For many neurodiversity-minded writers, the issue at hand is that our observations of autism point in a different direction from the observations of researchers. This prompts us to point out: “Hey, your observations do not match my observations.”

In fact, many people come to identify with the neurodiversity movement because, in articulating their own observations, they find their observations are shared by other autistic people and are not shared by autism researchers. In other words, the drive to “match” observations that results in the aggregation of people into a “neurodiversity movement” is the same drive to “match” observations that results in the articulation of workable scientific models and theories.

Insofar as Dr. Casanova is concerned about getting the science of autism right, his intuitions about bias are spot-on. Observations are subjective; a lot of observations that point in the same direction become scientifically meaningful. It makes sense, then, for autism researchers to seek out observations – even if their seeds are planted in aggressively “non-scientific” sources.

2. Who Speaks for Whom?

Dr. Casanova writes that “one of the curious struggles within the autism community has been the misrepresentation of opinions of the pro-neurodiversity elite as being representative of those at the bottom.” His concern is that, because the work of neurodiversity advocates is generally verbal – that is, written or spoken – and because autism typically presents with impairments in language, by definition those who can put their communication in words are an “elite,” and not one representative of “those at the bottom.”

Even those of us who write or speak for a living often express considerable difficulty doing so. Some of us who “word” do so only by writing, and some even rely on facilitated communication to make it happen. But one thing most of the neurodiversity movement has in common is a keen awareness of the implications of “passing”.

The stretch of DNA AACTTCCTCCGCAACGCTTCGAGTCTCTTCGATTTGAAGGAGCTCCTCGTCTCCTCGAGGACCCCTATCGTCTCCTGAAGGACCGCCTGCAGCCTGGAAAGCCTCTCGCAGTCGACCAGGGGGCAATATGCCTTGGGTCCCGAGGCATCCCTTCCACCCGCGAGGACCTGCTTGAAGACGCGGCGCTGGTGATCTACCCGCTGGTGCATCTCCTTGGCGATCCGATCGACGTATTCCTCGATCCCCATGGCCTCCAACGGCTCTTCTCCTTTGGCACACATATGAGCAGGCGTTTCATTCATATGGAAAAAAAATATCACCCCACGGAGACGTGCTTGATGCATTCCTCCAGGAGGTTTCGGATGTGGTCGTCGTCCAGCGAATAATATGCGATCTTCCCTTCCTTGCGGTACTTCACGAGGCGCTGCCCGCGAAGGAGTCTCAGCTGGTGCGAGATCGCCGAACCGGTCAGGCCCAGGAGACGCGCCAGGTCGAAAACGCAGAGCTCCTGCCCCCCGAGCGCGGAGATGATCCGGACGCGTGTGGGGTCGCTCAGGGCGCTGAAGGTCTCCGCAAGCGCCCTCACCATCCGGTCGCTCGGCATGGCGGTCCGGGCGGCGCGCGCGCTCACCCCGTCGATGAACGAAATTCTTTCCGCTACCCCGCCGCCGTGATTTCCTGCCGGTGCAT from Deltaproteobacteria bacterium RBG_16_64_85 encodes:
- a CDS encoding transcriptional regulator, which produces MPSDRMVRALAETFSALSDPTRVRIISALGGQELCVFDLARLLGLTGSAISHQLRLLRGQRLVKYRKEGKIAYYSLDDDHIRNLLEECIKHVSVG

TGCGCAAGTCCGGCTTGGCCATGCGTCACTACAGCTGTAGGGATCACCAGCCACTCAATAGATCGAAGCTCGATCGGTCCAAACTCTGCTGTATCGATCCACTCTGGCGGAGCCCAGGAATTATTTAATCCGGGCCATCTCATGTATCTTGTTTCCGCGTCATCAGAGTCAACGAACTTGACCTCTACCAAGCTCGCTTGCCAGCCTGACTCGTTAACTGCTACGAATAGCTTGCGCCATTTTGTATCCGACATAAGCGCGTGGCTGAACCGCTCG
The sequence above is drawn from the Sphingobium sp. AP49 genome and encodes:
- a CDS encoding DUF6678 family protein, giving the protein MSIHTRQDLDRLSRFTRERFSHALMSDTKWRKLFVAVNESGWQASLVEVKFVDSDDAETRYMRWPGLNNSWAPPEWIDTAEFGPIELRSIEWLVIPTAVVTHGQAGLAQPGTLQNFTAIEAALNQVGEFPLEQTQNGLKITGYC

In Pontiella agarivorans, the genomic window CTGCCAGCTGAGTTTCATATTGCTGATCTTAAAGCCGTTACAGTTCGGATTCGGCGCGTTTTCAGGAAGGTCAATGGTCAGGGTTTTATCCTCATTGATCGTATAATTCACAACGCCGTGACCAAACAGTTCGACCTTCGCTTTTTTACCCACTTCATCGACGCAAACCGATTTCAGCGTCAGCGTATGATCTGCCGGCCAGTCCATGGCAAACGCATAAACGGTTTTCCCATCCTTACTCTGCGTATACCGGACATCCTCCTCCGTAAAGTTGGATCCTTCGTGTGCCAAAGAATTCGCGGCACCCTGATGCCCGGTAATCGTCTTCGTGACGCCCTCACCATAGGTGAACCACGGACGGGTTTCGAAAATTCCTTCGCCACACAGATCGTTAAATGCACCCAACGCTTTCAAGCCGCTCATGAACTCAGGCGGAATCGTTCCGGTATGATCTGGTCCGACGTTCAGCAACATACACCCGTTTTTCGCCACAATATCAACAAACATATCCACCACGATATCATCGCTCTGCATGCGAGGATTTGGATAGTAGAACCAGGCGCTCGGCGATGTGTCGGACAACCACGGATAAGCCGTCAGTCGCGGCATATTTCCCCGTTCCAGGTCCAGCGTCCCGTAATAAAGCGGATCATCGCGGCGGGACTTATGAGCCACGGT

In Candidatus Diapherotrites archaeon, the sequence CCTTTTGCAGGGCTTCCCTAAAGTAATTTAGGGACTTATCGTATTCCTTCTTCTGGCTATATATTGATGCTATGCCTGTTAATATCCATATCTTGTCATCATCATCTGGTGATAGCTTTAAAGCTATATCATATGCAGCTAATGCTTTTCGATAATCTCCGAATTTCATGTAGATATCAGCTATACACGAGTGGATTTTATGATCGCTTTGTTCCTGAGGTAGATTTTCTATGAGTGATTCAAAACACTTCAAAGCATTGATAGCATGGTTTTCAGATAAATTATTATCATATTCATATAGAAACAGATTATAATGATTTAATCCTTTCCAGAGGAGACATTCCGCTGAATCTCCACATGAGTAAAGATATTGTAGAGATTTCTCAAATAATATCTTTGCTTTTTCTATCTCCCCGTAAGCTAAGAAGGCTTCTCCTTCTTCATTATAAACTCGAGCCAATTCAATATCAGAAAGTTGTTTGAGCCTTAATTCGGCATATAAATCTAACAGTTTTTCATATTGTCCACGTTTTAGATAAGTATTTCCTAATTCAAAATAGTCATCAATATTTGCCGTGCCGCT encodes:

Indeed, if “passing” is the issue, I daresay Dr. Casanova could learn much about its pitfalls simply by listening to neurodiverse voices. Those of us who write in the field of neurodiversity are aware of the risks.

Another significant concern among neurodiversity types is the silencing of autistic voices. Just as we are concerned about “passing,” we are concerned about who speaks for whom. For example, a great many of the links in the post connect to the work of writers who have expressed an interest in neurodiversity, often urging others to both speak and listen to them, and yet who do not “speak” in words (and who sometimes do not write without support). That is by design. Their words are as valuable as mine, and I am keenly aware of the problem of who speaks for and over whom. (I specialize in it, in fact.)

Dr. Casanova’s post takes “the neurodiversity movement” (which he does not define) to task for “speaking over” nonverbal autistic individuals. In so doing, it fails to recognize two things. One, many nonverbal autistic individuals define themselves as part of “the neurodiversity movement.”  To speak over one group to which these individuals belong on the pretense of speaking for another group to which they belong is silly in the extreme.  Two, if one’s central concern is that autistic individuals will be “spoken over,” then speaking over “speaking” autistic individuals is surely no more defensible than speaking over “nonspeaking” autistic ones. Communication requires both speaking and listening.

3. Not Like My Child